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June 28, 2017

By an Act of Congress in 1866, the Army created two cavalry and four infantry regiments for "colored" men, including the Buffalo Soldiers.

Ex-NBA star goes to City Hall

POSTED: November 12, 2008, 12:00 am

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Senator Barack Obama was not the only candidate making history on November 4. Voters in Sacramento, California made former Phoenix Suns star Kevin Johnson the city’s first Black mayor. Known for his tenacity on the court, he demonstrated the same on the campaign trail as he had to overcome several controversies en route to victory.

The homegrown Johnson defeated the incumbent mayor, Heather Fargo, by a wide margin in a race that attracted wide attention due to the presence of a former NBA player. During the campaign former NBA star and rival Earvin “Magic” Johnson campaigned on Johnson’s behalf, as did current Phoenix Suns star Shaquille O’Neal. He is set to take office on November 25 and has put in place a 50 member transition team to help him prepare to govern the city that serves as the state capital of California.

Johnson is no stranger to the community. Upon his retirement from the Phoenix franchise after twelve years in the NBA he returned home to Sacramento in 2000 to serve as the CEO of St. Hope, a not-for-profit community development corporation he established in 1989. The organization is focused on the revitalization of inner city communities and currently operates a public school system that serves 1,500 students in grades in pre-K through 12th grade.

The newly elected mayor grew up in the city’s Oak Park neighborhood and has focused much of his attention to redeveloping the area. Through St. Hope Johnson has spearheaded development in his old neighborhood that includes a new movie theater, bookstore, barbershop, a Starbucks, and an art and cultural center.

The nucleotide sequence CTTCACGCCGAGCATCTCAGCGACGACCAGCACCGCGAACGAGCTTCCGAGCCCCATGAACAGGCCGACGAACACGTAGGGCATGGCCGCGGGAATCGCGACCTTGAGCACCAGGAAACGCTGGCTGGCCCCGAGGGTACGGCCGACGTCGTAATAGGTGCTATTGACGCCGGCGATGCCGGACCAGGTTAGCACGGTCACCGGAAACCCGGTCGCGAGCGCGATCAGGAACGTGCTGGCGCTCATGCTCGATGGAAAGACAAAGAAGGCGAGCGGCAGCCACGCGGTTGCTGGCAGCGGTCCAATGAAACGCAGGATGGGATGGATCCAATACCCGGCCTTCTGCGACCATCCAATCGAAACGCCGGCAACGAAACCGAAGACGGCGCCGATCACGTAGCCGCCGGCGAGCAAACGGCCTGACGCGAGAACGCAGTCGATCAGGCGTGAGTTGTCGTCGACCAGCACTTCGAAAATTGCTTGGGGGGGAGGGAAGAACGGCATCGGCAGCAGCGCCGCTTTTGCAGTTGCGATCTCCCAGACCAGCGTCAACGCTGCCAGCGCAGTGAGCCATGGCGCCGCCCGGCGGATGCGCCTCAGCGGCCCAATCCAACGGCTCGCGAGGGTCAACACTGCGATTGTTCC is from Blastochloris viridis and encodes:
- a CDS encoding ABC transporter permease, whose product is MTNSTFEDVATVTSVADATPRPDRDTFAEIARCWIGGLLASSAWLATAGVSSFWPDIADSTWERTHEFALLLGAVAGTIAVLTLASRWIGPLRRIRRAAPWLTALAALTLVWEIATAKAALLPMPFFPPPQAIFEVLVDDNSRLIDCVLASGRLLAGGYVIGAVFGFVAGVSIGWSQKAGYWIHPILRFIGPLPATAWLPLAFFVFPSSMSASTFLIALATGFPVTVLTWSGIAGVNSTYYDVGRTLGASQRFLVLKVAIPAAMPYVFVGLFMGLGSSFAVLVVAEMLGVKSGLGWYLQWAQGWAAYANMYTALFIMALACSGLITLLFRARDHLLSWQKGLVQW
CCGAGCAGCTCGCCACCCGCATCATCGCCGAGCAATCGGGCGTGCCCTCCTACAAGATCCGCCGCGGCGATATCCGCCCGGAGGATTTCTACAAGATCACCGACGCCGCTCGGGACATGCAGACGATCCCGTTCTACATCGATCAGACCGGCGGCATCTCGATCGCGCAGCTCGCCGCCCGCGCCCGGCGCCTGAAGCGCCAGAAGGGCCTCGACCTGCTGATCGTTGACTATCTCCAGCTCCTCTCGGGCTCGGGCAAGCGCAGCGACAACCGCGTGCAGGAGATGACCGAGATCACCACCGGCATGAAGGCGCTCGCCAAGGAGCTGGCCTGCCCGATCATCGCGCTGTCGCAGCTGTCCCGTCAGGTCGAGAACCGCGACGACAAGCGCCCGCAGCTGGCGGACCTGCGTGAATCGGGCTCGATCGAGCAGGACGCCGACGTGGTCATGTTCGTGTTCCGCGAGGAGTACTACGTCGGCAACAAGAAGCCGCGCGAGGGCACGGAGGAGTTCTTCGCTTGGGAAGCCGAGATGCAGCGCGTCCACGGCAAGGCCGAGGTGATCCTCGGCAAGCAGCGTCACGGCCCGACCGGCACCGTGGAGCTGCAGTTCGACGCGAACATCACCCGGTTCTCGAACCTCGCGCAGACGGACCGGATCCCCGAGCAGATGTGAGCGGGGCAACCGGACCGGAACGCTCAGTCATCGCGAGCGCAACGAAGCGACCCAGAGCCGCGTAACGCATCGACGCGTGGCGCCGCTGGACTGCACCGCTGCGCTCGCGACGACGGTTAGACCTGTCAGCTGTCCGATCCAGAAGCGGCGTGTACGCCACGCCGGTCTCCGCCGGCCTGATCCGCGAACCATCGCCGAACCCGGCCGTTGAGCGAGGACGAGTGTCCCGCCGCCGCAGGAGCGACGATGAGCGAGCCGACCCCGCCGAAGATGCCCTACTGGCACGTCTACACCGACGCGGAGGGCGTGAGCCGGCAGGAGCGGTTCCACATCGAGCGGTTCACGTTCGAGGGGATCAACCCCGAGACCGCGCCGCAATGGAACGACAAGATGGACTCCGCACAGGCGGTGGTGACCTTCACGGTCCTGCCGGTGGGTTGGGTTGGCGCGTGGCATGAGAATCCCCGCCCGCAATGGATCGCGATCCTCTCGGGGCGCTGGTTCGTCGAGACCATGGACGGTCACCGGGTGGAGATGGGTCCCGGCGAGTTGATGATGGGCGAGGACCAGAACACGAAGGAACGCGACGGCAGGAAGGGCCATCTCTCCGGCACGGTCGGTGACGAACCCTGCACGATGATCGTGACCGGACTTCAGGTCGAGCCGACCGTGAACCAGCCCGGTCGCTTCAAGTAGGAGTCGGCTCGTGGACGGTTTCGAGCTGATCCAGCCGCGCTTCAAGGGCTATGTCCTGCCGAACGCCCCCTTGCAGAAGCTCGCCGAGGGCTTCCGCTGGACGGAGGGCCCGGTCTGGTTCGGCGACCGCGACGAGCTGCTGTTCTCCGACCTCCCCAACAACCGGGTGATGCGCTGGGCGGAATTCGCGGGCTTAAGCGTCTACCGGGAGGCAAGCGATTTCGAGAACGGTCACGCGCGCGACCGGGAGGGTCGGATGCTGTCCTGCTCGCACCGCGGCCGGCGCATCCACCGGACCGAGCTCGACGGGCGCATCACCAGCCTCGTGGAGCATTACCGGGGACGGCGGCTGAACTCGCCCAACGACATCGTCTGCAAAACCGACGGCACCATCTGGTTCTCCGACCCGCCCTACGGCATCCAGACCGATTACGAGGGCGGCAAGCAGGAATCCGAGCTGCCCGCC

The mayor-elect is pledging to get to work on day one and has adopted President-elect Obama’s mantra of “change.” Johnson has released an action plan for Sacramento that among several goals includes a crackdown on crime, improving city schools, and an economic development initiative that will focus on the city’s riverfront and downtown. He has also listed the current mortgage crisis as a priority as Sacramento, like other cities, has been hit hard by the subprime mortgage meltdown.

Johnson’s campaign was not without controversy. Early on he was hounded by allegations that he inappropriately touched a teenage girl in Phoenix when he played for the Suns, and a similar incident in Sacramento. The latter involved a student at Sacramento Charter High School, which is run by Johnson’s St. Hope organization. He was not charged in either incident and the allegations were not proven. In addition, his St. Hope youth service program had been the target of a federal investigation that concluded that the program had misused federal funds by having participants perform duties outside the scope of the federal contract, including personal errands for Johnson. Despite the cloud over his head, Johnson wound up victorious in the city’s costliest mayoral campaign in record.

Johnson takes over a city that is in the midst of a serious budget crisis, with projections of a $140 million gap over the next four years and the City Council considering midyear budget cuts.

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